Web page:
Chateau Certan de May 2005
Bordeaux Red Blends from Pomerol, Bordeaux, France
Wine Spectator - "Blackberry and green tobacco aromas, with hints of coffee bean, follow through to a full body, with big, velvety tannins and a complex finish of dark chocolate and berry. Chewy and muscular, yet caressing and pretty. Best after 2015. 2,000 cases made."
Wine Enthusiast - "A hugely perfumed wine with smooth tannins. It's impressively ripe, with vibrant black fruits.
Barrel Sample: 92-94 Points "
The Wine Advocate - "This property has returned to form following a listless period of irregularity that began after a brilliant succession of top wines in the eighties (1982, 1985, 1986, and 1988). Perhaps the finest wine since that outstanding quartet, the deep ruby/purple-tinged 2005 offers up scents of menthol, black cherries, raspberries, cassis, coffee, and a hint of new saddle leather. Full-bodied and powerful with a firm structure and high, but sweet, well-integrated tannin, this is not a Pomerol for near-term gratification. Anticipated maturity: 2017-2035."
International Wine Cellar - "Medium red-ruby color. Quintessential Pomerol nose offers black raspberry, mocha, caramel and sexy oak. Very suave on entry, then lush, fleshy and sweet but with excellent spine to the highly complex flavors of black cherry, tar, iron, mocha, caramel and rose petal. Finishes with noble, horizontal tannins and superb sneaky persistence. Wonderfully sweet but not at all overripe. This will need a good seven or eight years of bottle aging and should last well."
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Chateau Certan de May Winery
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About PomerolView a map of Pomerol wineries POH-mehr-all
It's a tiny region, and it has no classification system. But the wines produced from Pomerol can be sensuous and life-changing. Here lies Chateau Pétrus, one of the most expensive and sought-after wines of the world – many vintages commanding prices higher than the first-growth chateaux of the Médoc. The area is all vines, with no real town center, just roads connecting the lands and small, farmhouse style chateaux.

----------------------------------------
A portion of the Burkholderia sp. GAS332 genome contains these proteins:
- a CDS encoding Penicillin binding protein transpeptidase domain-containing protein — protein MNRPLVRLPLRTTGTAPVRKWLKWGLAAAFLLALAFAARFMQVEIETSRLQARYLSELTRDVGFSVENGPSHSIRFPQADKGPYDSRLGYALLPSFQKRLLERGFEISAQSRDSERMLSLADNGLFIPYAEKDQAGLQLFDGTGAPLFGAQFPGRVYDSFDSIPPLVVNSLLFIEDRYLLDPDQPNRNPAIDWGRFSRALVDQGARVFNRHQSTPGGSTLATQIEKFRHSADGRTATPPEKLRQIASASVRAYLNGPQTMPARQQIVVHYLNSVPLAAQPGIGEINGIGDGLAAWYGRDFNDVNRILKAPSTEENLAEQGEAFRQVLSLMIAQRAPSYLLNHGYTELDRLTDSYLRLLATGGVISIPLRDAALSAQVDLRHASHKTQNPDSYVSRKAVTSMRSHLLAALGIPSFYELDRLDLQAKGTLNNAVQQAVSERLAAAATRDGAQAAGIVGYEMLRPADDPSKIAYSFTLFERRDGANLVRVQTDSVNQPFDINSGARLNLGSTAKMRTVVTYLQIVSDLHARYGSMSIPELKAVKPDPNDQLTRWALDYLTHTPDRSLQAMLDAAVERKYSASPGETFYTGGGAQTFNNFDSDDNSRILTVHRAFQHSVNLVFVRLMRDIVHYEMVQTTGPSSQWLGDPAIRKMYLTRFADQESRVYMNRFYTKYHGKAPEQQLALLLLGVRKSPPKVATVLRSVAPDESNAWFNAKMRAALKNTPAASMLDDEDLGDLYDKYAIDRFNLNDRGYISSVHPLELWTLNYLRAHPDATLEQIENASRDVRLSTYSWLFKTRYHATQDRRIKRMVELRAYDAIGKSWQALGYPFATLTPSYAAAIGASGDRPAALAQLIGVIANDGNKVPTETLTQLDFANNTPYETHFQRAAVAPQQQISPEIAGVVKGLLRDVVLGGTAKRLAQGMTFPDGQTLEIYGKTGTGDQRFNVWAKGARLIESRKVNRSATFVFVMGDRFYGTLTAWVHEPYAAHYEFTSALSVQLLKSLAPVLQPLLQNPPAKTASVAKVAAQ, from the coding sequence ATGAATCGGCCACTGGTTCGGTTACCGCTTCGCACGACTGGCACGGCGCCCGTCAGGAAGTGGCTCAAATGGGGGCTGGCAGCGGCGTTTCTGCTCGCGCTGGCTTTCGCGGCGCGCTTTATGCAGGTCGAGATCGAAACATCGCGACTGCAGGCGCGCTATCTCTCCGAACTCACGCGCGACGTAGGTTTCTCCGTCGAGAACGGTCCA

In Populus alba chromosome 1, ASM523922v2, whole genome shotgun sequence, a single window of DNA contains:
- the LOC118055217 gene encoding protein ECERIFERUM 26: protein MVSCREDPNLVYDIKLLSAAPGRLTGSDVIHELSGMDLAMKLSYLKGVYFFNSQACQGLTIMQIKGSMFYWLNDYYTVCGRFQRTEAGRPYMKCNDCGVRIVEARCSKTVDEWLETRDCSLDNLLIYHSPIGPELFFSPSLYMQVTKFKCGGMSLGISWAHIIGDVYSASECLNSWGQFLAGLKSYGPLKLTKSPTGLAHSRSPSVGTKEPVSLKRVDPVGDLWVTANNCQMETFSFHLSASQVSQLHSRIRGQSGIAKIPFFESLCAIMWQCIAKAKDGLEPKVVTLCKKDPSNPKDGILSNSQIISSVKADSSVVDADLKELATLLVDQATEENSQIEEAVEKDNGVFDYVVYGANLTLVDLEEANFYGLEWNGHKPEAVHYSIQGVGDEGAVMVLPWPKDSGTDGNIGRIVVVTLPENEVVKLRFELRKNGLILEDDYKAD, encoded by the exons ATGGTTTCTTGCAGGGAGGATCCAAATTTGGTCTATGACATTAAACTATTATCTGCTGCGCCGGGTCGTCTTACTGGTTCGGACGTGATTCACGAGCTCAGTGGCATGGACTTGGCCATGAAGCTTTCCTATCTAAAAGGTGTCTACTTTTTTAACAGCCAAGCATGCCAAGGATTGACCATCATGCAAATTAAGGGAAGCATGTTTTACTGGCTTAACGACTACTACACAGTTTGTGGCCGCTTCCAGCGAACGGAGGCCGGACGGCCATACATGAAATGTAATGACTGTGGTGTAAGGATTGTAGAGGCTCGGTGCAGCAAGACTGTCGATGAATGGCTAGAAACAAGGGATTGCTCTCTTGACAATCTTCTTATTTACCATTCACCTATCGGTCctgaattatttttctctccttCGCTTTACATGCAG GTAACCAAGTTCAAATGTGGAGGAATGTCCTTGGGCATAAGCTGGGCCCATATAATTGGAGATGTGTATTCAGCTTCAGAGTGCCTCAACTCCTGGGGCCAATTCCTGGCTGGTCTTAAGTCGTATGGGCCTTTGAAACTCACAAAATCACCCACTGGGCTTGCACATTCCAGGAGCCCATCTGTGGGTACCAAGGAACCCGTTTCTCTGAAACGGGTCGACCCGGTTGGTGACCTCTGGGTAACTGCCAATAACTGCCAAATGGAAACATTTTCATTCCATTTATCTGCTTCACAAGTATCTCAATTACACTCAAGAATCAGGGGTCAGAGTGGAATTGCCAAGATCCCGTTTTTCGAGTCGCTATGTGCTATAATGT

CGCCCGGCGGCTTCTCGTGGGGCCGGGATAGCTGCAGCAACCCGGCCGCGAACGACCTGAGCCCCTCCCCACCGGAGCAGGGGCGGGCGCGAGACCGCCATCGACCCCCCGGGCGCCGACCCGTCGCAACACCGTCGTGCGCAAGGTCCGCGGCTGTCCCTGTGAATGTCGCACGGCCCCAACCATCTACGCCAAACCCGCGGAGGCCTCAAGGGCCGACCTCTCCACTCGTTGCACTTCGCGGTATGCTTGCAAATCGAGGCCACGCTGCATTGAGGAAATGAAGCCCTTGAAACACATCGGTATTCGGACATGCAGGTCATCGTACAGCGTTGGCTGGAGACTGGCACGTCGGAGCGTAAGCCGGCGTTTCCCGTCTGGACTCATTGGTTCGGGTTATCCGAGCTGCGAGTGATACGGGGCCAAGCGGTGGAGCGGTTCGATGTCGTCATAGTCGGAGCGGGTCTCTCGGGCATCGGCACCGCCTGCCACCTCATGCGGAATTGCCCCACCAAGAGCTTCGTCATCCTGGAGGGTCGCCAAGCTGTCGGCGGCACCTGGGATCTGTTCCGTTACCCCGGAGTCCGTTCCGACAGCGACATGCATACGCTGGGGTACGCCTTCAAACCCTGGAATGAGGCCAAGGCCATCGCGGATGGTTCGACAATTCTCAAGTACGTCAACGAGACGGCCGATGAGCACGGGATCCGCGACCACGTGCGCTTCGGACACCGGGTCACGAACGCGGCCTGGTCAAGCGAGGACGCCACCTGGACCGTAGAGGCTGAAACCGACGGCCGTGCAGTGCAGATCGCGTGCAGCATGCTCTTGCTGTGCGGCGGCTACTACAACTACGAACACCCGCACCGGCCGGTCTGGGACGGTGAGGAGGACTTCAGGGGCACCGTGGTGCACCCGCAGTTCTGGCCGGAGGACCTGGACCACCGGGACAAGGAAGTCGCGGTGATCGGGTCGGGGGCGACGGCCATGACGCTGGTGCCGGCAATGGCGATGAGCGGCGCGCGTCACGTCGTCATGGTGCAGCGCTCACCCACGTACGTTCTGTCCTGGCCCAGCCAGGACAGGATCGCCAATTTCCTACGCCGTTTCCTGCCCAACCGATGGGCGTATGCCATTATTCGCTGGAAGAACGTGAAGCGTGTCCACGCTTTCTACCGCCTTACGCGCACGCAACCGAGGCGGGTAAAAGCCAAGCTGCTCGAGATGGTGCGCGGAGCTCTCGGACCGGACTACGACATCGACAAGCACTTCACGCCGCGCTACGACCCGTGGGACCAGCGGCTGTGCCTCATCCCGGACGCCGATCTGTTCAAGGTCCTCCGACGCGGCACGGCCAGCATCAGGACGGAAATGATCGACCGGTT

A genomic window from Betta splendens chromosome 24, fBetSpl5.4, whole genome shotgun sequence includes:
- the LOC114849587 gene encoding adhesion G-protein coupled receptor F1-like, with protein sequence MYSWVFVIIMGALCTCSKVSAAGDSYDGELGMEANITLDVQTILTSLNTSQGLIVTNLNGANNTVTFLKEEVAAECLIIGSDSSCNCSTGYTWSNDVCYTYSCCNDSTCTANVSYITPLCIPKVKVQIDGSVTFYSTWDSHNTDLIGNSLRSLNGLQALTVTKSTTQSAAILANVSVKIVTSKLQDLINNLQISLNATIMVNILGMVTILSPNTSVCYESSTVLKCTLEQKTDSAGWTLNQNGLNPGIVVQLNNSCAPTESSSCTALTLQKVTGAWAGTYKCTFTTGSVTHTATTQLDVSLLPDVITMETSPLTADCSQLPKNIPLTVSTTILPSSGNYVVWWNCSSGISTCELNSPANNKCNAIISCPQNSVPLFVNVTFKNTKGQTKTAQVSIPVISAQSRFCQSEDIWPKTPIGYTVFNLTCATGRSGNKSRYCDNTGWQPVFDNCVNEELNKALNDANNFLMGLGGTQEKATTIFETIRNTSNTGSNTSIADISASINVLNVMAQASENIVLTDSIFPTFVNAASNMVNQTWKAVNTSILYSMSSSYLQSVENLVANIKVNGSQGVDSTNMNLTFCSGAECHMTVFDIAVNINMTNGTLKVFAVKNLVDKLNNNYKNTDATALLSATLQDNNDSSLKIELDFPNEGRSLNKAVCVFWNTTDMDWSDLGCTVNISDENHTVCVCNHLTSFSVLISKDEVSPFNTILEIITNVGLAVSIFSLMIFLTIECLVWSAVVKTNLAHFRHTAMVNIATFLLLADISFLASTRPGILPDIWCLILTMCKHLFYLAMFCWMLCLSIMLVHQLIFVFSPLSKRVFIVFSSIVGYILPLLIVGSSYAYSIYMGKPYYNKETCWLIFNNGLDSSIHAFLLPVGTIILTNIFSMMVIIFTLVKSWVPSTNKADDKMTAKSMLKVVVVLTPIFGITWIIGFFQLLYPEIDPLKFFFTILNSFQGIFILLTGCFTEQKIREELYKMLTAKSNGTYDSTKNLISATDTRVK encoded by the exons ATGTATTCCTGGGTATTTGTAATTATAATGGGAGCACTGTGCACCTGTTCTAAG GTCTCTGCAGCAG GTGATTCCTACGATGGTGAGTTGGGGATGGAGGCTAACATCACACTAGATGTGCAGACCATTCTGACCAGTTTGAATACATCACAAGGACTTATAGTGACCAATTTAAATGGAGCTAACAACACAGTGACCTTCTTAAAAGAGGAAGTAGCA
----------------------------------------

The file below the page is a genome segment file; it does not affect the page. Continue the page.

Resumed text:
Soils in the area are primarily gravel based, intermittent with a clay subsoil, which is a factor in the rich flavors of the wines. Like its right bank neighbors, Pomerol sticks mainly to Merlot, with at least 2/3 of the land under vine growing the variety. Cabernet Franc makes up most of the remainder, with some Cabernet Sauvignon and a spot or two of Malbec. Vines are old and yields are extremely low – add those factors to the soil, and it's a recipe for an elegant, distinctive wine, with typical descriptors of intense aromas, ripe fruits and supple tannins. Quality can be vintage-dependent - in a good vintage, expect melt-in-your-mouth wine.
About France - Other regionsWhen it comes to wine, France is a classic. Classic blends, grapes and styles began in the country and they still remain. Think about it - people ask for a Burgundian style Pinot Noir, they refer to wines as Bordeaux or Rhone blends - Champagne even had to pass a law to stop international wineries from putting their region on the label of all sparkling wine.
The top regions of France are: Bordeaux, Burgundy, Champagne, Languedoc-Roussillon, Loire, Rhone. And these regions are so diverse! It makes sense that wine regions throughout the world try to emulate their style. Pinot Noir, Chardonnay, Cabernet Sauvignon and Syrah are no longer French varieties, but international varieties. They may not be the leader of cutting edge technology or value-priced wines, but there is no doubt that they are still producing wines of great quality and diversity.
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Alcohol By Volume GuideMost wine ranges from 10-16% alcohol by volume. Some varietals tend to have higher (for example Zinfandel and Cabernet Sauvignon) or lower alcohol levels (Pinot Noir and many white varietals), but there is always some variation from producer to producer. Some wine falls outside of this range, for instance Port weighs in closer to 20%, while Muscat and Riesling are usually a bit below 10%.
Wine Style Guide
Light & Crisp
- Light to medium bodied wines that are high in acid and light to medium fruit. Typically no oak.
Fruity & Smooth
- Light to medium bodied wines with lots of juicy fruit, typically medium acid and medium oak.
Rich & Creamy
- Full bodied wines that have typically undergone malo-lactic fermentation and/or spent time in oak.